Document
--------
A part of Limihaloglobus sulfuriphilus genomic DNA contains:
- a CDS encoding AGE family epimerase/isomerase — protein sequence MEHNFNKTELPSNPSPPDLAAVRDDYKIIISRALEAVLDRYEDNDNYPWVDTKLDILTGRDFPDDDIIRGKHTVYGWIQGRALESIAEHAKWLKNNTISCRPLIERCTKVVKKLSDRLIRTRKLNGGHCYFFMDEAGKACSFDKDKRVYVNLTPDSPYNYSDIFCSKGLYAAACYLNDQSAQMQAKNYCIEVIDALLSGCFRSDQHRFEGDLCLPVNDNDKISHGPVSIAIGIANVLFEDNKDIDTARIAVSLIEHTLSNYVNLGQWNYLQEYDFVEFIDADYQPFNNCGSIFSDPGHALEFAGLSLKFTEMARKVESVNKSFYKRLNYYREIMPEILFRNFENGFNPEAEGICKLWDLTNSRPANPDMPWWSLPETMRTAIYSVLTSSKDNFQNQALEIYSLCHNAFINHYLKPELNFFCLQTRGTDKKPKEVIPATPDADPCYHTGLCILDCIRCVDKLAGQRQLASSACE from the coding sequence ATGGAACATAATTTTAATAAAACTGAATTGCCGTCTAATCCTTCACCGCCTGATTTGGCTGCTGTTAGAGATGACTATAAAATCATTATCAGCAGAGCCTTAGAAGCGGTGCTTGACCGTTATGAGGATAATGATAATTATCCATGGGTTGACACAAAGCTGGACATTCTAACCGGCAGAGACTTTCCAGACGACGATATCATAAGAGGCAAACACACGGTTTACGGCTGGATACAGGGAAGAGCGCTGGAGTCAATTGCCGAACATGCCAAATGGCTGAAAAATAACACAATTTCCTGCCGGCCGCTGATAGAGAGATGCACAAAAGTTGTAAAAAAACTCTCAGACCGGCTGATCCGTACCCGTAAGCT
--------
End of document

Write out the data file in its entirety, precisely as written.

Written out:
A part of Limihaloglobus sulfuriphilus genomic DNA contains:
- a CDS encoding AGE family epimerase/isomerase — protein sequence MEHNFNKTELPSNPSPPDLAAVRDDYKIIISRALEAVLDRYEDNDNYPWVDTKLDILTGRDFPDDDIIRGKHTVYGWIQGRALESIAEHAKWLKNNTISCRPLIERCTKVVKKLSDRLIRTRKLNGGHCYFFMDEAGKACSFDKDKRVYVNLTPDSPYNYSDIFCSKGLYAAACYLNDQSAQMQAKNYCIEVIDALLSGCFRSDQHRFEGDLCLPVNDNDKISHGPVSIAIGIANVLFEDNKDIDTARIAVSLIEHTLSNYVNLGQWNYLQEYDFVEFIDADYQPFNNCGSIFSDPGHALEFAGLSLKFTEMARKVESVNKSFYKRLNYYREIMPEILFRNFENGFNPEAEGICKLWDLTNSRPANPDMPWWSLPETMRTAIYSVLTSSKDNFQNQALEIYSLCHNAFINHYLKPELNFFCLQTRGTDKKPKEVIPATPDADPCYHTGLCILDCIRCVDKLAGQRQLASSACE from the coding sequence ATGGAACATAATTTTAATAAAACTGAATTGCCGTCTAATCCTTCACCGCCTGATTTGGCTGCTGTTAGAGATGACTATAAAATCATTATCAGCAGAGCCTTAGAAGCGGTGCTTGACCGTTATGAGGATAATGATAATTATCCATGGGTTGACACAAAGCTGGACATTCTAACCGGCAGAGACTTTCCAGACGACGATATCATAAGAGGCAAACACACGGTTTACGGCTGGATACAGGGAAGAGCGCTGGAGTCAATTGCCGAACATGCCAAATGGCTGAAAAATAACACAATTTCCTGCCGGCCGCTGATAGAGAGATGCACAAAAGTTGTAAAAAAACTCTCAGACCGGCTGATCCGTACCCGTAAGCT